Este artigo relata as conclusões da reunião de consenso da Associação Brasileira de Sono com médicos especialistas brasileiros sobre o tratamento da narcolepsia, baseado na revisão dos artigos sobre narcolepsia publicados entre 1980 e 2010. Os objetivos do consenso são valorizar o uso de agentes avaliados em estudos randomizados placebo-controlados, emitir recomendações de consenso para o uso de outras medicações e informar pontos importantes a respeito da segurança e efeitos adversos das medicações. O tratamento da narcolepsia é baseado em diversas classes de agentes, estimulantes para sonolência excessiva, agentes antidepressivos para cataplexia e hipnóticos para sono noturno fragmentado. Medidas comportamentais são igualmente importantes e recomendadas universalmente. Todos os ensaios clínicos terapêuticos foram classificados de acordo com o nível de qualidade da evidência. Recomendações terapêuticas individualizadas para cada tipo de sintoma e recomendações gerais foram formuladas pelos autores. Modafinila é indicada como a primeira escolha para o tratamento da sonolência diurna. Agentes de segunda escolha para o tratamento da sonolência excessiva são metilfenidato de liberação lenta seguido pelo mazindol. Reboxetina, clomipramina, venlafaxina, desvenlafaxina e os inibidores seletivos de recaptação de serotonina em doses altas são a primeira escolha para o tratamento da cataplexia. Hipnóticos são utilizados para o tratamento do sono noturno fragmentado. Antidepressivos e hipnóticos são igualmente utilizados para o tratamento das alucinações hipnagógicas e paralisia do sono.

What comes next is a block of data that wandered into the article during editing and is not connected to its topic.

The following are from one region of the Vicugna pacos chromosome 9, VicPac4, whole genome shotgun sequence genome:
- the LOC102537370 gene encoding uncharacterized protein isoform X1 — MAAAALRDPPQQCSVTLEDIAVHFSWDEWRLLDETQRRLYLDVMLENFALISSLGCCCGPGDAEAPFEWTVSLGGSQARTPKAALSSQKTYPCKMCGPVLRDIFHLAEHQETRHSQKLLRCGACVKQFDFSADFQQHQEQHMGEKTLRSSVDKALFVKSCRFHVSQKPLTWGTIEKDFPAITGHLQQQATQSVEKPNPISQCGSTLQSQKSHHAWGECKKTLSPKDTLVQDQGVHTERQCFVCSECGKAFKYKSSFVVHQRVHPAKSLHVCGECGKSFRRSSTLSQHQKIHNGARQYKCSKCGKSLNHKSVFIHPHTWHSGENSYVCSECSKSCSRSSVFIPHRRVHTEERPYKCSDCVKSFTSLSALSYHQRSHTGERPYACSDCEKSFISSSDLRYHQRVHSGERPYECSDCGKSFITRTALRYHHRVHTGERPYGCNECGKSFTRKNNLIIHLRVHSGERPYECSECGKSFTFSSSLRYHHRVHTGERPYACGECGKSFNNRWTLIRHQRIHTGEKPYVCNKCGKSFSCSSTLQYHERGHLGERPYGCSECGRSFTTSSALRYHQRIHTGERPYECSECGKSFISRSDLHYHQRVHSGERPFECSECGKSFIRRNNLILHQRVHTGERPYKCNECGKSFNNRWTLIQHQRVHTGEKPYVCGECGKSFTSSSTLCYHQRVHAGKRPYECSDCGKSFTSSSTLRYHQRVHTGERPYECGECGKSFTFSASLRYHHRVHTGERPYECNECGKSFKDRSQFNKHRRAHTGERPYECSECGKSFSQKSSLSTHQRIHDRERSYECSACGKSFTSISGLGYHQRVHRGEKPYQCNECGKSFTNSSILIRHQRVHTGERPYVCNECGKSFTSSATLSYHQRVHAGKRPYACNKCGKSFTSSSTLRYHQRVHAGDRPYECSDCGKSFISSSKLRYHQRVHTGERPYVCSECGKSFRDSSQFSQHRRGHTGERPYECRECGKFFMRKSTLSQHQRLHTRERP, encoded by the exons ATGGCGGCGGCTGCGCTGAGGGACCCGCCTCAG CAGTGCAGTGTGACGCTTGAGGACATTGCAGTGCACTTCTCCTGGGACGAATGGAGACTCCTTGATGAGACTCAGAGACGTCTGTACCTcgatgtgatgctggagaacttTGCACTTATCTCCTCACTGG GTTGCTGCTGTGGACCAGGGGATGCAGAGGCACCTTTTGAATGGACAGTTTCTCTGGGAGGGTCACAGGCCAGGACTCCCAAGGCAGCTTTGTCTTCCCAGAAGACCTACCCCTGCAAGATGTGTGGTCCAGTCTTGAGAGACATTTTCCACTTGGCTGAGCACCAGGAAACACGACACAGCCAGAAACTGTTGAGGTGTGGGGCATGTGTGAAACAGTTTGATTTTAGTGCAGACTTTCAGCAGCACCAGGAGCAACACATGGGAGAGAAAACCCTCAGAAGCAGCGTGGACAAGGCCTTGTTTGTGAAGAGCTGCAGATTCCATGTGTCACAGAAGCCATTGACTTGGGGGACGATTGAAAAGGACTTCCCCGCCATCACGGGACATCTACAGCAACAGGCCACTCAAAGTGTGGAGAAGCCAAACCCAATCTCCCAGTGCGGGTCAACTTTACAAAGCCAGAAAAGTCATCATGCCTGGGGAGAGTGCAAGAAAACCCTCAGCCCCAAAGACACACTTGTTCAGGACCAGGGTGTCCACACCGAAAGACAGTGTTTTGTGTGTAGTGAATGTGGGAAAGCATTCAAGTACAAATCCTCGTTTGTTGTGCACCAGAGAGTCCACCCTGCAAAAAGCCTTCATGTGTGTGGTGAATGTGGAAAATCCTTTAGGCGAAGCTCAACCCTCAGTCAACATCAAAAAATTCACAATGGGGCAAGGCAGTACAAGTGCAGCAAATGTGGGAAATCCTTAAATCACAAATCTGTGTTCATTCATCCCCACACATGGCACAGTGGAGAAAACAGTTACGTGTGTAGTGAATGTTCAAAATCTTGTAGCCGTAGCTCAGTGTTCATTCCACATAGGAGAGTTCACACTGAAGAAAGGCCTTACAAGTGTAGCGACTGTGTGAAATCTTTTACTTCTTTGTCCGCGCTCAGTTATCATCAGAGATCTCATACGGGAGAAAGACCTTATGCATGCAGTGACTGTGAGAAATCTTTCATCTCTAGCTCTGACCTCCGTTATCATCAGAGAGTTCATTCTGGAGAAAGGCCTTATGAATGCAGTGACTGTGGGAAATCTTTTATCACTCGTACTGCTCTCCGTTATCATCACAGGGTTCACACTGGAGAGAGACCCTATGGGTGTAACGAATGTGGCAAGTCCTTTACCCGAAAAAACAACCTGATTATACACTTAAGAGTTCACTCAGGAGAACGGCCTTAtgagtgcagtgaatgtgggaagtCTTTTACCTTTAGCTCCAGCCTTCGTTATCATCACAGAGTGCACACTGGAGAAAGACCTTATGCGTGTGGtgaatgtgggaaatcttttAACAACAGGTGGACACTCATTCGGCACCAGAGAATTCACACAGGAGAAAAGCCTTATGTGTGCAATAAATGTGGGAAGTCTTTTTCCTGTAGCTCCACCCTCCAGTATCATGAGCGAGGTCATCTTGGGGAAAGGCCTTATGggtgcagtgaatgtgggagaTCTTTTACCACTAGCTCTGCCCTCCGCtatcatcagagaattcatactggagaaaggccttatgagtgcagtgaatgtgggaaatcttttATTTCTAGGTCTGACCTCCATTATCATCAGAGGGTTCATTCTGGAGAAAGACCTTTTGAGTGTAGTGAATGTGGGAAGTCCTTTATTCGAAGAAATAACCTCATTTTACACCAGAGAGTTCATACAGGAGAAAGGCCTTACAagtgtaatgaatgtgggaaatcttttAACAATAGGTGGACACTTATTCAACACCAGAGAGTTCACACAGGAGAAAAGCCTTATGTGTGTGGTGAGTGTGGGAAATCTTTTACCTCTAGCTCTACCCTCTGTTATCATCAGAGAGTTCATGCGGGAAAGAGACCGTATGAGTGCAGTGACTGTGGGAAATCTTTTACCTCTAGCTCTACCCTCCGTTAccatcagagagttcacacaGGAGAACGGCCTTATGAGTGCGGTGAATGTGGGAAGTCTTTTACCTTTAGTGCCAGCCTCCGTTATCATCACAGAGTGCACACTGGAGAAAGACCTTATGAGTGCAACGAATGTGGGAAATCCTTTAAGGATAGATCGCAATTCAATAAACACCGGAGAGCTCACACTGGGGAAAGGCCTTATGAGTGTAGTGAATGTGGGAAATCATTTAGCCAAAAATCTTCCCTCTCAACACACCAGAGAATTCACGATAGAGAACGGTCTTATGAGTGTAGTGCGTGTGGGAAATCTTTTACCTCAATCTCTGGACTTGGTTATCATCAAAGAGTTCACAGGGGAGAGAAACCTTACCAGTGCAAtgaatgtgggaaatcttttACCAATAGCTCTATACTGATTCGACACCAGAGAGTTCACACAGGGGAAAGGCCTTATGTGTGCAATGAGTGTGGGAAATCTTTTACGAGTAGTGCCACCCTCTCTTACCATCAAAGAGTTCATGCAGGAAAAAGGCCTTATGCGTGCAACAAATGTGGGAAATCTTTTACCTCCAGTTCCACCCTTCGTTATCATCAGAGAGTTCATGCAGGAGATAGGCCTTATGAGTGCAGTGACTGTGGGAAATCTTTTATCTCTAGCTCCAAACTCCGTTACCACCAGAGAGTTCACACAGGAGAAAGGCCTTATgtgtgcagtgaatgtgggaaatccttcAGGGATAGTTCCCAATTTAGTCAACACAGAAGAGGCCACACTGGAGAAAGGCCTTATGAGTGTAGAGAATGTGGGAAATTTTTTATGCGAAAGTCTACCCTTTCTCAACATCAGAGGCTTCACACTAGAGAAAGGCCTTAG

Descritores: Antidepressivos; Cataplexia; Estimulantes; Narcolepsia; Sonolência excessiva


 

 

Introduction

The current paper presents the conclusions drawn by the sleep specialists attending the consensus meeting of the Brazilian Sleep Association in 2010. The conclusions reached for the treatment of narcolepsy are based on a review of the medical literature investigating narcolepsy published between 1980 and 2010.

The objectives of the consensus meeting were to assess the use of agents that have been tested in randomized placebo-controlled studies for the treatment of narcolepsy, to issue consensus recommendations for the use of alternative medications, and to provide information about important safety and adverse effects caused by such medications.

 

Goals of the treatment of narcoleptic symptoms